Gosh that is a list of small and big things, and I celebrate them all. A few standouts are diving and conducting independent research on the Great Barrier Reef. That was a moment when I knew my life had changed irrevocably. Working in a team of all-female scientists in the Philippines, traveling to remote islands to collect data, including Apo Island, one of the world's best community-organized marine sanctuaries. That was the first time I was approached to participate in research based on my own merit. Most recently, in 2019 I was accepted to Homeward Bound, a global leadership designed to promote women leaders in STEMM. The program will culminate in a voyage to Antarctica, and when that happens, when I can fly Jamaica's flag in the south pole for women in science, I think 'younger me' might pass out from glee (present day me as well).
Why do you love working in STEM?
Before working in STEM, I thought I knew all there was to know about my country. But through my job, I have come to visit so many hidden gems of natural and social heritage, it's like I am becoming a citizen for the first time. And the best part is that I get to play a role in the protection of these treasures for others to come across one day.
I also get excited about how excited people get when I tell them or show them what I do - it is easy to get caught up in the mundane of the daily tasks. Sometimes I forget that I get to do very cool things, meet so many interesting people and learn new things pretty much daily.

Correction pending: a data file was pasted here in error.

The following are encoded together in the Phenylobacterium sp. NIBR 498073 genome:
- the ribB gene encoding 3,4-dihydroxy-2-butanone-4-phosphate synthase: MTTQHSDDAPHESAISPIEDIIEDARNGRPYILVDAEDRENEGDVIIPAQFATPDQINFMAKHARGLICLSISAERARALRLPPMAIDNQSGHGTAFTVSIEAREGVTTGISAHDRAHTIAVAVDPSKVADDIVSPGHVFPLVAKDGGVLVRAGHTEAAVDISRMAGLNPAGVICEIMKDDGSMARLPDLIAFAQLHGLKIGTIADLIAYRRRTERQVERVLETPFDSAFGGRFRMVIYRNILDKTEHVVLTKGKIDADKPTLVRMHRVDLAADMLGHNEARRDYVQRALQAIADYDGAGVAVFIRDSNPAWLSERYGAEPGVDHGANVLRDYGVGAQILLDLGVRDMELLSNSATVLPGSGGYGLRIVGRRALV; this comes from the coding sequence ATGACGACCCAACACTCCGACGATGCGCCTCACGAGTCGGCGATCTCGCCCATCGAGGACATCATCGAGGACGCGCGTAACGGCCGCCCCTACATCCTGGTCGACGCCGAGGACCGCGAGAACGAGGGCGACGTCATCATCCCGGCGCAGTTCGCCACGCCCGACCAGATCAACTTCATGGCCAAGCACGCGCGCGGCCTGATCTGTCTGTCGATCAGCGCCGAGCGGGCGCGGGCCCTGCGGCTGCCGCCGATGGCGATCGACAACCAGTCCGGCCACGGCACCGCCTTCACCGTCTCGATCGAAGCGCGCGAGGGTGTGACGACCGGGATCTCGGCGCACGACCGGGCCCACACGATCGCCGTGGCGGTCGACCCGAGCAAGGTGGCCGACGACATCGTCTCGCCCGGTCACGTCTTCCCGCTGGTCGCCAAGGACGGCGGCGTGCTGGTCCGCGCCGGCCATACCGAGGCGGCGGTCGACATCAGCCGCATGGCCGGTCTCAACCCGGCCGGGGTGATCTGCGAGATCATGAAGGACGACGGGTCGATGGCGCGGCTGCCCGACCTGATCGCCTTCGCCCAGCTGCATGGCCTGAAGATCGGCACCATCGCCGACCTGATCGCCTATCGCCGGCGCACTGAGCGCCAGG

Now, for example, bird surveys are my new favorite thing - I love getting up at dawn or staying out til dusk, pulling out a pair of binoculars and a bird guide to see which warbler is passing through, or the mockingbird giving the turkey vulture a hard time, or to hear the call of the Jamaican Lizard Cuckoo. Granted, I am not an ornithologist but how cool is it that my job requires that I learn so many new skills. Today it's bird identification, tomorrow it's GIS mapping of communities vulnerable to climate change hazards. It's hard not to love your work and jump out of bed when you feel like a different kind of scientist everyday.
Best advice for next generation?
I'd say you've already taken the best advice I could give, which is to be the next generation of girls in STEM. You're opening yourself to a world of creativity, innovation and problem-solving that will always be valued. So I suppose the next best advice would be to actively try out new ideas - just try, experiment, try again, experiment again. That can be thought experimentation, physical tinkering or just in how you engage with your surroundings. Keep experimenting. And my best life advice to all women and girls is to trust your gut!
Inspo quote / fun fact / role model
"No man can judge me" - it's not really a quote, it's the meaning of my name (or at least how I interpret it)